alexa Electrocardiographic and Blood Electrolytes Findings in Athletic Students of Sports Academy in Bangladesh | Open Access Journals
ISSN: 2329-6879
Occupational Medicine & Health Affairs
Make the best use of Scientific Research and information from our 700+ peer reviewed, Open Access Journals that operates with the help of 50,000+ Editorial Board Members and esteemed reviewers and 1000+ Scientific associations in Medical, Clinical, Pharmaceutical, Engineering, Technology and Management Fields.
Meet Inspiring Speakers and Experts at our 3000+ Global Conferenceseries Events with over 600+ Conferences, 1200+ Symposiums and 1200+ Workshops on
Medical, Pharma, Engineering, Science, Technology and Business

Electrocardiographic and Blood Electrolytes Findings in Athletic Students of Sports Academy in Bangladesh

Fatema Begum1, Juma Rahman2,* and Russell Kabir3

1Department of Physiology, Dhaka Medical College, Dhaka, Bangladesh

2Department of Public Health and Human Service, Hill 2 Ocean Climate Risk Awareness Group, New Zealand

3Department of Healthcare, Anglia Ruskin University London, UK

*Corresponding Author:
Juma Rahman
Research Consultant
Department of Public Health and Human Service
Hill 2 Ocean Climate Risk Awareness Group
14a Price Crescent Road. Mount Wellington
Auckland-1060, New Zealand
E-mail: [email protected]

Received date: October 10, 2015; Accepted date: October 15, 2015; Published daet: October 22, 2015

Citation: Begum F, Rahman J, Kabir R (2015) Electrocardiographic and Blood Electrolytes Findings in Athletic Students of Sports Academy in Bangladesh. Occup Med Health Aff 3:218. doi: 10.4172/2329-6879.1000218

Copyright: © 2015 Begum F, et al. This is an open-access article distributed under the terms of the Creative Commons Attribution License, which permits unrestricted use, distribution, and reproduction in any medium, provided the original author and source are credited

Visit for more related articles at Occupational Medicine & Health Affairs

Abstract

Regular intensive exercise and training may cause structural and functional changes in the heart and also in their electrolyte level. We conducted a case control study among 50 athletic students of 20-30 years old enrolled from a renowned sport academy of Bangladesh named Bangladesh Krira Shikkha Protisthan (BKSP). 50 age-matched healthy non-athlete men were selected as controls. Electrocardiograph was recorded by Bionet Cardiocare-2000 (EKG-2000). Serum sodium, potassium and chloride levels were measured by The Beckman Coulter AU auto-analyzer, and serum bicarbonate level was measured by Dimension. Data were collected during the colder part of the year. In this study, heart rate was significantly (p<0.001) decreased and QRS duration was significantly (p<0.05) prolonged in study group than that of control group. Also, Serum sodium and Serum chloride level were lower and Serum potassium level was higher in study group than that of control group, which were statistically non-significant. These findings support other researchers conducted in different countries worldwide. Therefore routine screening of athlete’s will provide information regarding their physiologic adaptation to exercise and also helpful to measure water and electrolyte requirement before going for training session and match play.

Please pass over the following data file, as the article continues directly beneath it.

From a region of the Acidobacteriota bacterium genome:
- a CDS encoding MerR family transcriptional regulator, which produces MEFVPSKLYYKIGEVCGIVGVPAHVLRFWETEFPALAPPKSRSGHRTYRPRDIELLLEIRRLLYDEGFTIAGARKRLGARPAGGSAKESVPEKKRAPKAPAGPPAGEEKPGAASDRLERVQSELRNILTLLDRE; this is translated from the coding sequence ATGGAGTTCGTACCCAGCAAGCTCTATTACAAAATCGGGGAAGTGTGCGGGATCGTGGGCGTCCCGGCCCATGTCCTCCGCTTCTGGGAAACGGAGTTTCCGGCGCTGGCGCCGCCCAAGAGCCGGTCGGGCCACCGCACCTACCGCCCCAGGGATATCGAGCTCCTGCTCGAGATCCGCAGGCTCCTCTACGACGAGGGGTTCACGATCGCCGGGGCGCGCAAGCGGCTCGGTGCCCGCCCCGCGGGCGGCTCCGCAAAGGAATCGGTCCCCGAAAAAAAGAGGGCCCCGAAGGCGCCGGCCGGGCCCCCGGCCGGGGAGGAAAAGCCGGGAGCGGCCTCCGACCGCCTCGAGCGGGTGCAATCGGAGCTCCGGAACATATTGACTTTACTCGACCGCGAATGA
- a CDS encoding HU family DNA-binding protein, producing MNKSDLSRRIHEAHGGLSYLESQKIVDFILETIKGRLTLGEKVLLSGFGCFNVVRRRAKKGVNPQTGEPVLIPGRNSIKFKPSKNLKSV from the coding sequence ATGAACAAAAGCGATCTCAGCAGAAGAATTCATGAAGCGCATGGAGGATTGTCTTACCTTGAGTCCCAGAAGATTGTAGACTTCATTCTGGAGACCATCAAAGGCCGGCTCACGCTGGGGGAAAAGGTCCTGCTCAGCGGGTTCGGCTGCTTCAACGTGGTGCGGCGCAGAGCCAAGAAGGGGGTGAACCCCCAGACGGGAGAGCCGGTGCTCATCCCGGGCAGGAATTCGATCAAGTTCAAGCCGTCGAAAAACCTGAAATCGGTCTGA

Keywords

Electrocardiograph; Electrolytes; Football; Athletes; Sports; Bangladesh

Introduction

Athletes require regular intensive exercise and training, responsible for structural and functional changes in their hearts, which are reflected on electrocardiogram (ECG) findings [1]. The changes may include elevated QRS voltage, QRS axis shifts, ST-T wave changes that are consistent with early repolarization, bradyarrhythmias, first-degree and Mobitz type-1 atrioventricular block and inverted T-waves [2]. The most common finding in athlete’s ECG is sinus bradycardia with resting heart rate as low as 40 beats per minute. Also trained athletes show following alterations of their 12-lead ECG. The alterations are increase in R or S wave voltages, ST-segment elevation, T-wave changes (either tall, flattened or frankly inverted), and deep Q waves [3].